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(Politico) — Gov. Mitt Romney lobbied the credit ratings agency Standard & Poor’s in 2004 to raise his state’s credit rating in part because Massachusetts had raised taxes during an economic downturn two years earlier.
The claim was part of a presentation to the ratings agency obtained by POLITICO under a state freedom of information law from the Massachusetts Executive Office of Administration and Finance. The Nov. 4 presentation, stamped “confidential,” helped persuade S&P to raise the state’s grade and handed Romney the perfect talking point for last week’s humiliating national downgrade by the same agency.
“When I was governor, S&P rewarded Massachusetts with a credit rating upgrade for our sound fiscal management and the underlying strength of our economy,” Romney boasted. “That didn’t happen by accident. The president’s failure to put the nation’s fiscal and economic house in order has caused a massive loss of confidence that resulted in an embarrassing downgrade.”. . .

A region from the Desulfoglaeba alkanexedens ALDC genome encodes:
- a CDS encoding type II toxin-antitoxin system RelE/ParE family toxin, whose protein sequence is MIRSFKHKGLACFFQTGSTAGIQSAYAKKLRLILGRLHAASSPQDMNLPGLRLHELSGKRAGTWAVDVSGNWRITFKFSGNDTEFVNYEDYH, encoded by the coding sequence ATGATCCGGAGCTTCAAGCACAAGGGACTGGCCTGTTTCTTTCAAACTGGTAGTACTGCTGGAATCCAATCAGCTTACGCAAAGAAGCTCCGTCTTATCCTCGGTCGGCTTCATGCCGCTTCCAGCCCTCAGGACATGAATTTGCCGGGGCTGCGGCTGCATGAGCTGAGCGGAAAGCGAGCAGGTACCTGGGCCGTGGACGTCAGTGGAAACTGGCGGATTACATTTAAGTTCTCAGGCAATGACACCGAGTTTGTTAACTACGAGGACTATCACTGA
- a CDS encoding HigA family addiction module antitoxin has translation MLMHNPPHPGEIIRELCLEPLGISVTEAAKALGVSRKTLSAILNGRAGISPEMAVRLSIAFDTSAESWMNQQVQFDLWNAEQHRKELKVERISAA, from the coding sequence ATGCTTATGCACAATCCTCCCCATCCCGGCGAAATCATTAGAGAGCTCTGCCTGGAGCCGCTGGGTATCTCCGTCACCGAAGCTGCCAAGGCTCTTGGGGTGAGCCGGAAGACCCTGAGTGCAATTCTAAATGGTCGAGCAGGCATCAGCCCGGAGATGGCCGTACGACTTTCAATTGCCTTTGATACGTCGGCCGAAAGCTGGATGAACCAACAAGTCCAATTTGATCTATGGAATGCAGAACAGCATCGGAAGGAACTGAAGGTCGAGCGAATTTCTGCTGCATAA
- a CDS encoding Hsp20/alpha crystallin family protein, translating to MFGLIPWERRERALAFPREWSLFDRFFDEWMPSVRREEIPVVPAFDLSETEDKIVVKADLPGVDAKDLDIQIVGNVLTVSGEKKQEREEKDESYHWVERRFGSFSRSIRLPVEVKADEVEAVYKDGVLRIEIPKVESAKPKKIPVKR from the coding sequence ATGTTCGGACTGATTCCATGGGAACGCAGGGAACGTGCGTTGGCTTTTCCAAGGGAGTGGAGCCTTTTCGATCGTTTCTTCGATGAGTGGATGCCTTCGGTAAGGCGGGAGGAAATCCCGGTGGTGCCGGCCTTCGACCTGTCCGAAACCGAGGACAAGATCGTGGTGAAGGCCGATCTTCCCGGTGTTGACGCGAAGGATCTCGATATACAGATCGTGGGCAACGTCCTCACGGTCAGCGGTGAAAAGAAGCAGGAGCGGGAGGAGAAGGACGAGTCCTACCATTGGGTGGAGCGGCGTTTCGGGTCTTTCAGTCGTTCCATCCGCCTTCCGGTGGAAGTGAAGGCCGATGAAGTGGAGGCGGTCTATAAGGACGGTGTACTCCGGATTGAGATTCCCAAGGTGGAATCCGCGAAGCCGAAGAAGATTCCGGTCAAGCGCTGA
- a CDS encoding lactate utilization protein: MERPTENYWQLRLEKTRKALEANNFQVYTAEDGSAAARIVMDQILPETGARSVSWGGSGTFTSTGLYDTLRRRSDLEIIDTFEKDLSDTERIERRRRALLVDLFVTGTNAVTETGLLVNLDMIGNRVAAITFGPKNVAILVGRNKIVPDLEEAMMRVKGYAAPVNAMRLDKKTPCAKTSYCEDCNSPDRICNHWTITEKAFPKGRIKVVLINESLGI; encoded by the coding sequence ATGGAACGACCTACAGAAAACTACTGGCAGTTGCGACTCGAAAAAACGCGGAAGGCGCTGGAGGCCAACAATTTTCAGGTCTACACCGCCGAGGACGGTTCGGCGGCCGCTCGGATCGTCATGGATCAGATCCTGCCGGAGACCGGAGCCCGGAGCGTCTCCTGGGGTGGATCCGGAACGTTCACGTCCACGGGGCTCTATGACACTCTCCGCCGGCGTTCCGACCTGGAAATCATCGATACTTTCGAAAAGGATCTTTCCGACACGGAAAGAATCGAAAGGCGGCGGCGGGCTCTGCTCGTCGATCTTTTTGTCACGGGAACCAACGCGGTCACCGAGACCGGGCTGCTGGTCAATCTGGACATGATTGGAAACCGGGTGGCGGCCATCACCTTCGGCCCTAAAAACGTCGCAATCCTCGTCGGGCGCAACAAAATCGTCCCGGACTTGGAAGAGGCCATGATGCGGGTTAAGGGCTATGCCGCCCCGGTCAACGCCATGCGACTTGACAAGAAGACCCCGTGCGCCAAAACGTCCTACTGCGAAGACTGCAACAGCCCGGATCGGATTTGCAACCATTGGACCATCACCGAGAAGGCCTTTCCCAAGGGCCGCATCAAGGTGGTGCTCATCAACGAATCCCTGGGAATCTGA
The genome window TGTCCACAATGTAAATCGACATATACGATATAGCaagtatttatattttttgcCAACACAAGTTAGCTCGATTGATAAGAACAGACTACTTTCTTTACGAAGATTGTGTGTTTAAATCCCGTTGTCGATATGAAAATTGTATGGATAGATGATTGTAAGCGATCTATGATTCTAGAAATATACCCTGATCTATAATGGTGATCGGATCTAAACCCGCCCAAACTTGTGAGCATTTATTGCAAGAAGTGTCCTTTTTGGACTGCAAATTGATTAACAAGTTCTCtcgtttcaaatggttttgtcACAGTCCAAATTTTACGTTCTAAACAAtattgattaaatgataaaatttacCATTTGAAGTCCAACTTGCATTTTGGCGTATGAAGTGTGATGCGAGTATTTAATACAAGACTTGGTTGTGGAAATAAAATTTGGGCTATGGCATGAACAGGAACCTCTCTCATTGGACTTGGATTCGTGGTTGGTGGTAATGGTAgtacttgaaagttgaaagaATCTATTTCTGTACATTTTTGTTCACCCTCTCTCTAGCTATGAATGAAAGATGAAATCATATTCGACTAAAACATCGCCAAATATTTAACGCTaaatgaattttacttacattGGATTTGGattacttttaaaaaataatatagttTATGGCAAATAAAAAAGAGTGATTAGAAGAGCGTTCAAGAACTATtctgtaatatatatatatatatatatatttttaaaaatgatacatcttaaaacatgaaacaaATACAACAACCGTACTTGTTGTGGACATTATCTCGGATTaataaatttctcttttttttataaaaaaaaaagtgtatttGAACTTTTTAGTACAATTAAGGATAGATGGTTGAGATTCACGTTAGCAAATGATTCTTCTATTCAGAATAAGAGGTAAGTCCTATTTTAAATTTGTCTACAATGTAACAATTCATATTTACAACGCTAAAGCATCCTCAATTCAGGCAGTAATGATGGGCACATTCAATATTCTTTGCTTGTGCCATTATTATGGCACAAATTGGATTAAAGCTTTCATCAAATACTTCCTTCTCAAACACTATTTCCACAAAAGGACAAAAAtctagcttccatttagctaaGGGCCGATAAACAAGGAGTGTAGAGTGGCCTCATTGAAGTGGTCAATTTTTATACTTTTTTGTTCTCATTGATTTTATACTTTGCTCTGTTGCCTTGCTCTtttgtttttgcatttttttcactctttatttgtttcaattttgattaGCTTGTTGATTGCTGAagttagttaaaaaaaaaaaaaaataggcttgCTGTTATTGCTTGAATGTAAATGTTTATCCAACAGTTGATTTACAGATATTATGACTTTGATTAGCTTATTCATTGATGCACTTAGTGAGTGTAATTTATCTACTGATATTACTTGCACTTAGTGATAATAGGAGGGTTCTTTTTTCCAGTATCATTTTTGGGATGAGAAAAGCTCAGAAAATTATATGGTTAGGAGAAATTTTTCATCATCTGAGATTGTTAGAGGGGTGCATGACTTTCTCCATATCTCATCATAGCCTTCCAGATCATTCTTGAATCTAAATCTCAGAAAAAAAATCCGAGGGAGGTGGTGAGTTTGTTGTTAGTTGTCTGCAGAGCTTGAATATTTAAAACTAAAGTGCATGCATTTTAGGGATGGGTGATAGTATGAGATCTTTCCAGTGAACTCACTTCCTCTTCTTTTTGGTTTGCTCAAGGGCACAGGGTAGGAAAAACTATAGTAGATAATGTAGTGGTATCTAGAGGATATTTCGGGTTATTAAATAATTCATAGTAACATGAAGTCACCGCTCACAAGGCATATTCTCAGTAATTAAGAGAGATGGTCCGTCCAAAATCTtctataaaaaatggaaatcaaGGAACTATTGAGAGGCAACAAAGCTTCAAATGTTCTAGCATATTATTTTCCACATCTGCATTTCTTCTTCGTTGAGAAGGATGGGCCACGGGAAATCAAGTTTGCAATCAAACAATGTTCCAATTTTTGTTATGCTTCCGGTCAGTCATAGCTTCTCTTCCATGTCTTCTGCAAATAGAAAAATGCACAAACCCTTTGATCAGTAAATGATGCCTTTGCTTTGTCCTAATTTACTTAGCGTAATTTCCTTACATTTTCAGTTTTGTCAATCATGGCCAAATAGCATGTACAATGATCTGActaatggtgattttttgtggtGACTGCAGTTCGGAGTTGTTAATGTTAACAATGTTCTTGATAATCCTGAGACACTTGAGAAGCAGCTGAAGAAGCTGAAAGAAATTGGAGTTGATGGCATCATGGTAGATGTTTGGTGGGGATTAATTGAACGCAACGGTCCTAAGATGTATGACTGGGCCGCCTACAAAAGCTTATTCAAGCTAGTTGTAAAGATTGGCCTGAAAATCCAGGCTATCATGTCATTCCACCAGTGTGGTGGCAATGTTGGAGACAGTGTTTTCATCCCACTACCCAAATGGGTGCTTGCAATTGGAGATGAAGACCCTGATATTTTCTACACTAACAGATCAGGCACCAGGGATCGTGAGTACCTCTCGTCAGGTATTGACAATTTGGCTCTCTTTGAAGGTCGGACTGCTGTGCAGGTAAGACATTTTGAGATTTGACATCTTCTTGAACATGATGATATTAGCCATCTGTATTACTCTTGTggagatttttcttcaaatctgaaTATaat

Romney’s spokesman then and now, Eric Fehrnstrom, said he wasn’t sure whether Romney was present, and current Massachusetts officials were unable immediately to say, though it would be typical for the executive to star at such a high-stakes meeting.
And Romney said in a radio interview Tuesday that he was proud of his personal involvement in the process, in contrast to Obama. “The president really ought to personally sit down and meet with S&P. I did that when I was governor; I met with the ratings agencies and talked about our future and tried to instill confidence in our future because, look, how they rate our debt and how they rate our future as a nation will affect the interest costs that we end up paying and will affect homeowners and borrowers all over the country,” he told the San Diego station KCBQ.